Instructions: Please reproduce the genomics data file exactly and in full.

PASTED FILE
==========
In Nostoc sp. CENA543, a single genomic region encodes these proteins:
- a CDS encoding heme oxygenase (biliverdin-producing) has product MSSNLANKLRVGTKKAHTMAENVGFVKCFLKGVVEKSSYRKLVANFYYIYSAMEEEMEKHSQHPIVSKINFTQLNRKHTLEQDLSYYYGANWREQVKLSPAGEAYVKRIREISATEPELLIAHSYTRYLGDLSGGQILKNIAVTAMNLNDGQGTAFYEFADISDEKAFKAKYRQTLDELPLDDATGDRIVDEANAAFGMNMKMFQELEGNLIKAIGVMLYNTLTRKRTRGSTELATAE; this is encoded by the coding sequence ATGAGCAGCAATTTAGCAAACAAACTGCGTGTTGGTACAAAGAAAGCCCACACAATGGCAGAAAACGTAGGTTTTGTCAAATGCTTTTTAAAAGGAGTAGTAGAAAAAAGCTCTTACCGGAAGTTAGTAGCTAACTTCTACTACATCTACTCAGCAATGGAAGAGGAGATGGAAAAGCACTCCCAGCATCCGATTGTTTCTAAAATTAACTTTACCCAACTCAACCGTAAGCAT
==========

In Nostoc sp. CENA543, a single genomic region encodes these proteins:
- a CDS encoding heme oxygenase (biliverdin-producing) has product MSSNLANKLRVGTKKAHTMAENVGFVKCFLKGVVEKSSYRKLVANFYYIYSAMEEEMEKHSQHPIVSKINFTQLNRKHTLEQDLSYYYGANWREQVKLSPAGEAYVKRIREISATEPELLIAHSYTRYLGDLSGGQILKNIAVTAMNLNDGQGTAFYEFADISDEKAFKAKYRQTLDELPLDDATGDRIVDEANAAFGMNMKMFQELEGNLIKAIGVMLYNTLTRKRTRGSTELATAE; this is encoded by the coding sequence ATGAGCAGCAATTTAGCAAACAAACTGCGTGTTGGTACAAAGAAAGCCCACACAATGGCAGAAAACGTAGGTTTTGTCAAATGCTTTTTAAAAGGAGTAGTAGAAAAAAGCTCTTACCGGAAGTTAGTAGCTAACTTCTACTACATCTACTCAGCAATGGAAGAGGAGATGGAAAAGCACTCCCAGCATCCGATTGTTTCTAAAATTAACTTTACCCAACTCAACCGTAAGCAT